Bruce Isaacs, Aaron Resch, Inga Hjartardottir

The unfortunate situation in the UK for business operators, is that each Council operates to its own set of requirements and obligations when it comes to licence applications and control. There is no “one size fits all” scenario.

Licence applications for a new business or change of purpose to an existing building can be a lengthy and time-consuming task with every minute detail taken into consideration.

Even in-house security can be built into the application process. For example in some districts restaurants and bars are not only required to have comprehensive CCTV cameras throughout the property but how long the videos are stored for can also be dictated. Some Councils require all businesses to hold CCTV footage for up to 31 days whereas in others businesses are required to hold images for 20 days.

One London Borough requires all licensed properties to have a person on-site who is fully conversant in all aspects of the CCTV system 24-hours per day.


Gillian Thomson, ACT Ltd


Piero Sardano, TAG Restaurant Holdings


Toby Davidson, HSL

What are Cumulative Impact Zones and how do they affect my plans?

“Cumulative impact refers to the potential impact on the promotion of the licensing objectives of a significant number of licensed premises concentrated in one area”

Cumulative Impact Zones are, essentially, areas within which there already exists a large number of operators. These are areas within which it is increasingly hard to obtain a licence for a new establishment. Councils can and do demand proof from applicants that the new business will not impact negatively on crime in the area; noise pollution; late night disturbances from revellers etc.

A local authority usually considers including an area within the Cumulative Impact Zone if there is sufficient evidence to justify that a particular region is suffering from unusually high crime & disorder rates associated with the consumption of alcohol etc.

This does not mean that the authorities have the right to reassess all existing licences in the area, however the granting of new licences involves a far greater list of conditions.

While not all authorities have adopted a policy of naming a particular place as being a Cumulative Impact Zone, they are at liberty to do so at any time so anyone intending on applying for any new licence should consult the relevant authority to ascertain their intentions for the future.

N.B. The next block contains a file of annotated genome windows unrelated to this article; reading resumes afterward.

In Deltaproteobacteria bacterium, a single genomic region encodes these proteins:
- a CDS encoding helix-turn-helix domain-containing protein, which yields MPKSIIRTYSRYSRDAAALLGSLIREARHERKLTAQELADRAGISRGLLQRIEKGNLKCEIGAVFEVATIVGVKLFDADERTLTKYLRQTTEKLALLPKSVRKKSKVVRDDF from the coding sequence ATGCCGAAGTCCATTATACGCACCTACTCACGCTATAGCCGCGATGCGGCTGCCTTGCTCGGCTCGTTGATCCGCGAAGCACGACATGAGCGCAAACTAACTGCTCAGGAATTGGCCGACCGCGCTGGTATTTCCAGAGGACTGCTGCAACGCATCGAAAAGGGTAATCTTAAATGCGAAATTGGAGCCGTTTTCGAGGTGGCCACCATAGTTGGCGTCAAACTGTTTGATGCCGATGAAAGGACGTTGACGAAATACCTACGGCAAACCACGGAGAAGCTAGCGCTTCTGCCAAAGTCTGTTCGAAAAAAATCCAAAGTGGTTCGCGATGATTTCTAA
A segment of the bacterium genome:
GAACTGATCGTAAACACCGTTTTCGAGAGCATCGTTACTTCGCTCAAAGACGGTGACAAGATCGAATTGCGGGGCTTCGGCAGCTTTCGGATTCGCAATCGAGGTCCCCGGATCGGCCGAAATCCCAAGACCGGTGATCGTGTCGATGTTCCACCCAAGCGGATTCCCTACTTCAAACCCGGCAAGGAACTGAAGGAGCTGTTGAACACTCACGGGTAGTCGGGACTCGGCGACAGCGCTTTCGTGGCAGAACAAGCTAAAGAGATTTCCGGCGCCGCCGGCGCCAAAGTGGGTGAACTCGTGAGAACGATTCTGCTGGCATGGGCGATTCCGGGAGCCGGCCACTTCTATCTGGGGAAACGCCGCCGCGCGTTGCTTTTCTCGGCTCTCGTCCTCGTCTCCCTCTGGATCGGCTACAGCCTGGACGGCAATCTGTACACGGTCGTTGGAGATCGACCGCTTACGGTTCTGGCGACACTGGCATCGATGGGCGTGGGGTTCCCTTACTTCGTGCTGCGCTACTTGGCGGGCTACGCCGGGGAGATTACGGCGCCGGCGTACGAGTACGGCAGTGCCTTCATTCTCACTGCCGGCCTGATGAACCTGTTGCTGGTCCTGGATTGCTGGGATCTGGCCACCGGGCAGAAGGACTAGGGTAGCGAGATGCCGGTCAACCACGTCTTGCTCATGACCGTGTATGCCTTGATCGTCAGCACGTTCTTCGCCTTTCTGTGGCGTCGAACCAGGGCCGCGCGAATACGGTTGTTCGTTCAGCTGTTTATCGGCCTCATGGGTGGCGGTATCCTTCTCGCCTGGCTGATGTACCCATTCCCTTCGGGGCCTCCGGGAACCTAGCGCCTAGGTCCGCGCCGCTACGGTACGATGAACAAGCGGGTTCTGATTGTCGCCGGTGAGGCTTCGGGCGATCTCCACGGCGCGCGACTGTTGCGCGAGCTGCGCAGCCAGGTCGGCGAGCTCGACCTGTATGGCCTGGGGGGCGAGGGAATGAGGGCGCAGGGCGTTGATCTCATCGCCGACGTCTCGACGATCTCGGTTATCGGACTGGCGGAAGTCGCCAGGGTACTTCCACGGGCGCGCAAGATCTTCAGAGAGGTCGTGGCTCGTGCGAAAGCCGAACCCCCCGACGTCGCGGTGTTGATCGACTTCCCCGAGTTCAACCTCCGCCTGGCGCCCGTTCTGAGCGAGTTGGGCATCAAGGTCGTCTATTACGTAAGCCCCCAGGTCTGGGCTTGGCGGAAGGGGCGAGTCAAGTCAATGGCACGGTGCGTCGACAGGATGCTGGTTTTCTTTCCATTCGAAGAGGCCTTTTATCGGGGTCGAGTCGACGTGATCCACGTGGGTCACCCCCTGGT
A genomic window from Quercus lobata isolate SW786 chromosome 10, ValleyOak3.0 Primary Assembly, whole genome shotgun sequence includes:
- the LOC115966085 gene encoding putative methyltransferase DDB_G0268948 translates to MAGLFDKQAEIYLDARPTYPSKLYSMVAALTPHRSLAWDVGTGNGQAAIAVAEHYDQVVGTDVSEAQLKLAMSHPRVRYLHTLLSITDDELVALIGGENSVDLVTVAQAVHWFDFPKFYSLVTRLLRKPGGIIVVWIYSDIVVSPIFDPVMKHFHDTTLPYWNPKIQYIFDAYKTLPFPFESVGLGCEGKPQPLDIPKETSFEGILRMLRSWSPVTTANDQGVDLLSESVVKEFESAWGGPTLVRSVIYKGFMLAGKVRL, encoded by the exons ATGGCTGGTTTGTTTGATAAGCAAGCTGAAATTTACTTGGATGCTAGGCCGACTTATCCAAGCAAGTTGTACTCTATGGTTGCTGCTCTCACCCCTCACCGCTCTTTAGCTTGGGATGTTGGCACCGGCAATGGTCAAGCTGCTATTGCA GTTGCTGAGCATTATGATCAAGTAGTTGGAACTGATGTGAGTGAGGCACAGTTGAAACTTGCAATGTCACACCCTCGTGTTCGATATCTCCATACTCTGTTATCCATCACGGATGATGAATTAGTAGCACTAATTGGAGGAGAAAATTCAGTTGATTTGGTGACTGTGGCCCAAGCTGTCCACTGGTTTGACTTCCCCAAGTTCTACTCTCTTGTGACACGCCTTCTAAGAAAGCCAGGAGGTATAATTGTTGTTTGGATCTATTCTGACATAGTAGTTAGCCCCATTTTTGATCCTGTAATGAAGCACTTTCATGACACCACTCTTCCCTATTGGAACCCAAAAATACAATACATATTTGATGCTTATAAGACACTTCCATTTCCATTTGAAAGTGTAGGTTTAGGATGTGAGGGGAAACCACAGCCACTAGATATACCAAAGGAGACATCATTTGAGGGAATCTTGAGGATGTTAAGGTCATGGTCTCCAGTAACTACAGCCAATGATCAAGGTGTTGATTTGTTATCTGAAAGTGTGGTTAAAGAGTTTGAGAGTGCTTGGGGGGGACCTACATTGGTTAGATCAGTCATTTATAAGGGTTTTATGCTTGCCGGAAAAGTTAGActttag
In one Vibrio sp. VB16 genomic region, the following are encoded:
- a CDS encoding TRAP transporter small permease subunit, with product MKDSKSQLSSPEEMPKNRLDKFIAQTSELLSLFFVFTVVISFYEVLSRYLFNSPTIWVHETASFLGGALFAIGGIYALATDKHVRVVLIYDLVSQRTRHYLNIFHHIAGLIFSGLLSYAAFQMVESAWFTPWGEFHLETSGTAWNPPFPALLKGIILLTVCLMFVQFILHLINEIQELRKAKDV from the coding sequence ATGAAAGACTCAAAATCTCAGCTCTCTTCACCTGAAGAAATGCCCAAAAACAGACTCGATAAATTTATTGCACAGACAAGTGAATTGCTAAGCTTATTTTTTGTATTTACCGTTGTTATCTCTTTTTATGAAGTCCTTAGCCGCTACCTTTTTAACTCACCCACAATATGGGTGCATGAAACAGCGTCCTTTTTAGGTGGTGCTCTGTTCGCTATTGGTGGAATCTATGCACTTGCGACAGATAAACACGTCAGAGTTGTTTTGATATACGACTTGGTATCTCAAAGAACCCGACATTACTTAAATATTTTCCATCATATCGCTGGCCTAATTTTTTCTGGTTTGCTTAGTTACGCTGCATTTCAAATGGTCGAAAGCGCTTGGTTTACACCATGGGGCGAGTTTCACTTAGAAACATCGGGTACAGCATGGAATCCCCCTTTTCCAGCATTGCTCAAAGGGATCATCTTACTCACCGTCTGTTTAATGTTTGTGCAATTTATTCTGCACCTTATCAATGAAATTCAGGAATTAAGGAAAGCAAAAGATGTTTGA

Bruce Isaacs & Andrew Guy


Eivin Berget

How can a business go about making the necessary checks?

The first port of call, naturally, should be the company’s solicitor. Ask them to carry out the process of due diligence on the relevant property and make sure that a thorough check is carried out.

If there is any concern that a property’s licence is being reviewed then speak to the relevant authority or Police. In many instances they will provide up to 12 months of reports regarding how many Police call-outs there have been and how many local resident complaints have been made etc. These will often go a long way in establishing the likelihood of a review being planned in the near future.

Another thing to remember is to protect your self and your business.

“You can do every bit of due diligence there is but if you don’t protect yourself then
it will all have been for nothing”

  • Insert clauses into leasing agreements which stipulate that the deal is predicated upon the granting of a licence as required
  • If concerned about the time or cost involved, then have the seller/landlord take on the responsibility of reviewing the licence status

Some people think “We can’t afford to do all that at this early stage of the process”,
but the truth is, you can’t afford not to

For more legal advice on starting up a new business contact Joelson Wilson LLP
For information on how to join the next EP and Joelson Wilson Legal Briefing,
contact Arlene Tobin